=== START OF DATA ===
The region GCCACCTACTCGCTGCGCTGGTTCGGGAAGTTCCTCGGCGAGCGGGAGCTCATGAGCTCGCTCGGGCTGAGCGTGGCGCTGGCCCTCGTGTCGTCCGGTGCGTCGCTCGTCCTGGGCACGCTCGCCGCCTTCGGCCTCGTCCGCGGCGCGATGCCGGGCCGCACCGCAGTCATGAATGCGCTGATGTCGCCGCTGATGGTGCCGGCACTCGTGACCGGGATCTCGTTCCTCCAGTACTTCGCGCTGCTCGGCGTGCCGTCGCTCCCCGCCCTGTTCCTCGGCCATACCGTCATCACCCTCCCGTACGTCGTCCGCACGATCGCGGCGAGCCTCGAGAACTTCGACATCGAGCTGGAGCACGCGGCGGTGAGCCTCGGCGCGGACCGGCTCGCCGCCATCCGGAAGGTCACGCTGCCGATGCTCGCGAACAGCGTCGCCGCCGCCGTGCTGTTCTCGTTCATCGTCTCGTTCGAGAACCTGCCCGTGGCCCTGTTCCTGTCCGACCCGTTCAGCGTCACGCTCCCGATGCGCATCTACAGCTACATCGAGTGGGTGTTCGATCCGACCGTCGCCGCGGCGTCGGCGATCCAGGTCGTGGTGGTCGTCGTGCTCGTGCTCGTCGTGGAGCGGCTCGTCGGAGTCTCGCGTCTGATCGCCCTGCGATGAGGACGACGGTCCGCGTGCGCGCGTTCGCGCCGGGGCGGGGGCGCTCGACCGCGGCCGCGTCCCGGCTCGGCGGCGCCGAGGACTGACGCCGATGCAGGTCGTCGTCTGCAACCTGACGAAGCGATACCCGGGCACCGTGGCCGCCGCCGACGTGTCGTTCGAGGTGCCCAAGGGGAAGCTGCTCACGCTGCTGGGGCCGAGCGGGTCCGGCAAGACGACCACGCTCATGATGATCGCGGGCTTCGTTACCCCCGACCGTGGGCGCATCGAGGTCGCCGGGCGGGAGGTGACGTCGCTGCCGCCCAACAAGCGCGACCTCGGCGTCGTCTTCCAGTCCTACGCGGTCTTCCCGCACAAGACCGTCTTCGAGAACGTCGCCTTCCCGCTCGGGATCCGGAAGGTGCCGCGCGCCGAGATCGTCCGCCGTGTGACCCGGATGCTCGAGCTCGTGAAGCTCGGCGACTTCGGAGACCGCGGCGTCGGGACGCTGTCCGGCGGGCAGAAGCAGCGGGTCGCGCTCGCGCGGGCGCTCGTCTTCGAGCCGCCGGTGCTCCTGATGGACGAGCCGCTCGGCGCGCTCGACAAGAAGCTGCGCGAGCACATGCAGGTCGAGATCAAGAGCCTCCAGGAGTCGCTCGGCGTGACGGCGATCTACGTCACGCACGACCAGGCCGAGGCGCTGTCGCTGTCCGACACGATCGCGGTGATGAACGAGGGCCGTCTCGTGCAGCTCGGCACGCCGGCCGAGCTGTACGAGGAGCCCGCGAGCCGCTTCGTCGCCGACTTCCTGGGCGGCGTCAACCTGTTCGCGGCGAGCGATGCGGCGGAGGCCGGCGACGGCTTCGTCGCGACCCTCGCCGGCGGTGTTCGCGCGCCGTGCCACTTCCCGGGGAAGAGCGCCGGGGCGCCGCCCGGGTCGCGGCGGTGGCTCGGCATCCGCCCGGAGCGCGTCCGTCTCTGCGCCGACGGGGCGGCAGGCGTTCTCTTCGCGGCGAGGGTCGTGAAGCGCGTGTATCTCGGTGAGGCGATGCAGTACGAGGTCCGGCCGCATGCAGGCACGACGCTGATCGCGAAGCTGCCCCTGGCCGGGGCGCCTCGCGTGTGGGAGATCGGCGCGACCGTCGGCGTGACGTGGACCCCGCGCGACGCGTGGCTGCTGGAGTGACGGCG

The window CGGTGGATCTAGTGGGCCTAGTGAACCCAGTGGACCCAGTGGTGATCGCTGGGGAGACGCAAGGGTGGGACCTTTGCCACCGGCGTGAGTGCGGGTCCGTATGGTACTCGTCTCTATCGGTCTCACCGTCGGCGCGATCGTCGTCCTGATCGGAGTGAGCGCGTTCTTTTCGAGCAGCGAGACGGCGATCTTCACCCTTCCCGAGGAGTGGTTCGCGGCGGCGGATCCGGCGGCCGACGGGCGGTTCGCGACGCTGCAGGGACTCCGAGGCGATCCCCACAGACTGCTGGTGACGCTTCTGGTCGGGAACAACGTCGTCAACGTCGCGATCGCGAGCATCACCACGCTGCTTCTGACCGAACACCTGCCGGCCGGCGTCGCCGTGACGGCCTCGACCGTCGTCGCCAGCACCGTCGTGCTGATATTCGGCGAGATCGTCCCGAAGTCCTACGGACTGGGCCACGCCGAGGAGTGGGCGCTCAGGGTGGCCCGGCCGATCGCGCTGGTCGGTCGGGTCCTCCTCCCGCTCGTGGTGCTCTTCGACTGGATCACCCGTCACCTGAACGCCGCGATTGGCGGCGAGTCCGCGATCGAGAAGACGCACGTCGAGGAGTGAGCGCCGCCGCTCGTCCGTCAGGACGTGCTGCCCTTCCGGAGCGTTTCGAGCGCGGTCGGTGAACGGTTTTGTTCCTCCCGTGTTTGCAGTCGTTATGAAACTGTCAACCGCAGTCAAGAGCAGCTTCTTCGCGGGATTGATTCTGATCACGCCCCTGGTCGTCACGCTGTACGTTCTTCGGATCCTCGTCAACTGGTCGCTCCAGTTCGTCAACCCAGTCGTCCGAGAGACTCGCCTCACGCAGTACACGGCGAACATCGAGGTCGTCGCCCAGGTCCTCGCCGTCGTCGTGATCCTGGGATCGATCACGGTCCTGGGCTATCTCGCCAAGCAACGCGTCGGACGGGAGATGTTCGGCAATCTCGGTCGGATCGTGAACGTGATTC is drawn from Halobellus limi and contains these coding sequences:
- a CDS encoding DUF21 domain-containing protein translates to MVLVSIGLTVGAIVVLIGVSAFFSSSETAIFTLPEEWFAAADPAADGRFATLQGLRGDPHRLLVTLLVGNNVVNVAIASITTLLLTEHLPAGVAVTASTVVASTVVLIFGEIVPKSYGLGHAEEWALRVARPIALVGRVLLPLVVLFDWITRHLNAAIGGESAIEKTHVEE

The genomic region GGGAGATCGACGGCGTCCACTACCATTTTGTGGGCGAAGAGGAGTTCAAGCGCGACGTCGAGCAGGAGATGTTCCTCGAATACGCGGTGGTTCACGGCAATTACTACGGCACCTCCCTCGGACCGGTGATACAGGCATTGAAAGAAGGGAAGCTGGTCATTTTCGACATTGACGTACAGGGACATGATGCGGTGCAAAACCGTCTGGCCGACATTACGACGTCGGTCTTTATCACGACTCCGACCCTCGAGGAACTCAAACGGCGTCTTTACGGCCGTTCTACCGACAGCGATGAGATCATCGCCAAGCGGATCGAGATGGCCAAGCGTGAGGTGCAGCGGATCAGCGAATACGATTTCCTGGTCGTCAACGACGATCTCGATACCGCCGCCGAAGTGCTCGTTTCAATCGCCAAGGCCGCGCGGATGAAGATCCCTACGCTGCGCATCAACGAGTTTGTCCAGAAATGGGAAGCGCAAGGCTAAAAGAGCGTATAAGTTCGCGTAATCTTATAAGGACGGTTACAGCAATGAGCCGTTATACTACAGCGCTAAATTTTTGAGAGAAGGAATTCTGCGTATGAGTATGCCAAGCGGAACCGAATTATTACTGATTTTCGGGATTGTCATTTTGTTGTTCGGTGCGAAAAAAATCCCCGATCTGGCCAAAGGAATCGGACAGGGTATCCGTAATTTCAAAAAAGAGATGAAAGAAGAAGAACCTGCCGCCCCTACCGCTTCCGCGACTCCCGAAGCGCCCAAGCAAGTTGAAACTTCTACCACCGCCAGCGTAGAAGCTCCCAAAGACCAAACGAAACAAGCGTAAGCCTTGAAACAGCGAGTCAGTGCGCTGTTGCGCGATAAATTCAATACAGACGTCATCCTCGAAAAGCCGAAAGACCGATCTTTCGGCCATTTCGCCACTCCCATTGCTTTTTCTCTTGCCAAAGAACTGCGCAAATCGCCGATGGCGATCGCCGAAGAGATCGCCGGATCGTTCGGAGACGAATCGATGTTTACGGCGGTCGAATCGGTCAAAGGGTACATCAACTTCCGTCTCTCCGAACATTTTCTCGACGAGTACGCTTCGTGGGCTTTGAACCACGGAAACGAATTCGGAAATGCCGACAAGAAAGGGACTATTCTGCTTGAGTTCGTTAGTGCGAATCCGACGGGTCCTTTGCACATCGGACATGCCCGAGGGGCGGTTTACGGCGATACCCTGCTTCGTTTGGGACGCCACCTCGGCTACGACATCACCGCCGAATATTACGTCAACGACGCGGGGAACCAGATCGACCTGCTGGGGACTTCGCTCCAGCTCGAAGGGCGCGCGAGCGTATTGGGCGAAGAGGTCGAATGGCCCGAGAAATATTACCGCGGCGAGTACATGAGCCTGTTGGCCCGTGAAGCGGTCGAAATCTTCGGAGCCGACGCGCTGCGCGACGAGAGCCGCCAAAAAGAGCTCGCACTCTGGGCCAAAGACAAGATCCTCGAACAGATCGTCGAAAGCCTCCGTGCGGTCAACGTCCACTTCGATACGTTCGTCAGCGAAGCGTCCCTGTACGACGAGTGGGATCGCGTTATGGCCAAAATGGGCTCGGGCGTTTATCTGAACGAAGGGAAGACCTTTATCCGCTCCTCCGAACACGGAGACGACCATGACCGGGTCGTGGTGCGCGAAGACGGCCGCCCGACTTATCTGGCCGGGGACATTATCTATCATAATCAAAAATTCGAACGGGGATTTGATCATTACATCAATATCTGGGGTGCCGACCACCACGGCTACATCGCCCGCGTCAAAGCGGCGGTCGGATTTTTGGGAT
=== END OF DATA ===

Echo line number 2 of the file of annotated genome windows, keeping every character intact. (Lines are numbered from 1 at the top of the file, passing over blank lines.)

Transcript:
The window CGGTGGATCTAGTGGGCCTAGTGAACCCAGTGGACCCAGTGGTGATCGCTGGGGAGACGCAAGGGTGGGACCTTTGCCACCGGCGTGAGTGCGGGTCCGTATGGTACTCGTCTCTATCGGTCTCACCGTCGGCGCGATCGTCGTCCTGATCGGAGTGAGCGCGTTCTTTTCGAGCAGCGAGACGGCGATCTTCACCCTTCCCGAGGAGTGGTTCGCGGCGGCGGATCCGGCGGCCGACGGGCGGTTCGCGACGCTGCAGGGACTCCGAGGCGATCCCCACAGACTGCTGGTGACGCTTCTGGTCGGGAACAACGTCGTCAACGTCGCGATCGCGAGCATCACCACGCTGCTTCTGACCGAACACCTGCCGGCCGGCGTCGCCGTGACGGCCTCGACCGTCGTCGCCAGCACCGTCGTGCTGATATTCGGCGAGATCGTCCCGAAGTCCTACGGACTGGGCCACGCCGAGGAGTGGGCGCTCAGGGTGGCCCGGCCGATCGCGCTGGTCGGTCGGGTCCTCCTCCCGCTCGTGGTGCTCTTCGACTGGATCACCCGTCACCTGAACGCCGCGATTGGCGGCGAGTCCGCGATCGAGAAGACGCACGTCGAGGAGTGAGCGCCGCCGCTCGTCCGTCAGGACGTGCTGCCCTTCCGGAGCGTTTCGAGCGCGGTCGGTGAACGGTTTTGTTCCTCCCGTGTTTGCAGTCGTTATGAAACTGTCAACCGCAGTCAAGAGCAGCTTCTTCGCGGGATTGATTCTGATCACGCCCCTGGTCGTCACGCTGTACGTTCTTCGGATCCTCGTCAACTGGTCGCTCCAGTTCGTCAACCCAGTCGTCCGAGAGACTCGCCTCACGCAGTACACGGCGAACATCGAGGTCGTCGCCCAGGTCCTCGCCGTCGTCGTGATCCTGGGATCGATCACGGTCCTGGGCTATCTCGCCAAGCAACGCGTCGGACGGGAGATGTTCGGCAATCTCGGTCGGATCGTGAACGTGATTC is drawn from Halobellus limi and contains these coding sequences: